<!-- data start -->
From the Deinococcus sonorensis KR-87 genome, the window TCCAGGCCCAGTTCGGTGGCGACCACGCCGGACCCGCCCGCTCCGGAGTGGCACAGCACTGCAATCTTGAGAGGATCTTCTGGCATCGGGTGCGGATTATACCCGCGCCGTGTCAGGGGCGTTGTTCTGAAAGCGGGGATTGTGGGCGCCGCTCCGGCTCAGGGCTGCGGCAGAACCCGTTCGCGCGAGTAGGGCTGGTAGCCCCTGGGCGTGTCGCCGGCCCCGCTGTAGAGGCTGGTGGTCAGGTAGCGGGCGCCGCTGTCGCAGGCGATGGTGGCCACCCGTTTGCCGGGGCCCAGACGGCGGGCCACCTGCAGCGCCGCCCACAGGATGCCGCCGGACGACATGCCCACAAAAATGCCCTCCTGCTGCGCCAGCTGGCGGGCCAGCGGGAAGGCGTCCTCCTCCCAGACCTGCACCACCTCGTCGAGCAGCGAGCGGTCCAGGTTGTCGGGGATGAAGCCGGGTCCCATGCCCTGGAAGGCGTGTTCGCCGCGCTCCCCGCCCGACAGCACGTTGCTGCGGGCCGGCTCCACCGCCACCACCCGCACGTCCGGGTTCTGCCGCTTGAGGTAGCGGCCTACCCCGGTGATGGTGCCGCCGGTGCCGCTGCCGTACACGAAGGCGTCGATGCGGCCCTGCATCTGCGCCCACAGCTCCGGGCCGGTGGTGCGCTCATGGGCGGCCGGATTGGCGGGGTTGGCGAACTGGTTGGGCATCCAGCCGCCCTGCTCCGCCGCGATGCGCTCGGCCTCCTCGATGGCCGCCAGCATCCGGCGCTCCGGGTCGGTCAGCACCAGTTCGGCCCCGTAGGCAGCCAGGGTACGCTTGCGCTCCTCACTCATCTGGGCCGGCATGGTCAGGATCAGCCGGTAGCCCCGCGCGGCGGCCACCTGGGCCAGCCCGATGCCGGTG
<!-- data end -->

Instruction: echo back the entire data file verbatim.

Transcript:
From the Deinococcus sonorensis KR-87 genome, the window TCCAGGCCCAGTTCGGTGGCGACCACGCCGGACCCGCCCGCTCCGGAGTGGCACAGCACTGCAATCTTGAGAGGATCTTCTGGCATCGGGTGCGGATTATACCCGCGCCGTGTCAGGGGCGTTGTTCTGAAAGCGGGGATTGTGGGCGCCGCTCCGGCTCAGGGCTGCGGCAGAACCCGTTCGCGCGAGTAGGGCTGGTAGCCCCTGGGCGTGTCGCCGGCCCCGCTGTAGAGGCTGGTGGTCAGGTAGCGGGCGCCGCTGTCGCAGGCGATGGTGGCCACCCGTTTGCCGGGGCCCAGACGGCGGGCCACCTGCAGCGCCGCCCACAGGATGCCGCCGGACGACATGCCCACAAAAATGCCCTCCTGCTGCGCCAGCTGGCGGGCCAGCGGGAAGGCGTCCTCCTCCCAGACCTGCACCACCTCGTCGAGCAGCGAGCGGTCCAGGTTGTCGGGGATGAAGCCGGGTCCCATGCCCTGGAAGGCGTGTTCGCCGCGCTCCCCGCCCGACAGCACGTTGCTGCGGGCCGGCTCCACCGCCACCACCCGCACGTCCGGGTTCTGCCGCTTGAGGTAGCGGCCTACCCCGGTGATGGTGCCGCCGGTGCCGCTGCCGTACACGAAGGCGTCGATGCGGCCCTGCATCTGCGCCCACAGCTCCGGGCCGGTGGTGCGCTCATGGGCGGCCGGATTGGCGGGGTTGGCGAACTGGTTGGGCATCCAGCCGCCCTGCTCCGCCGCGATGCGCTCGGCCTCCTCGATGGCCGCCAGCATCCGGCGCTCCGGGTCGGTCAGCACCAGTTCGGCCCCGTAGGCAGCCAGGGTACGCTTGCGCTCCTCACTCATCTGGGCCGGCATGGTCAGGATCAGCCGGTAGCCCCGCGCGGCGGCCACCTGGGCCAGCCCGATGCCGGTG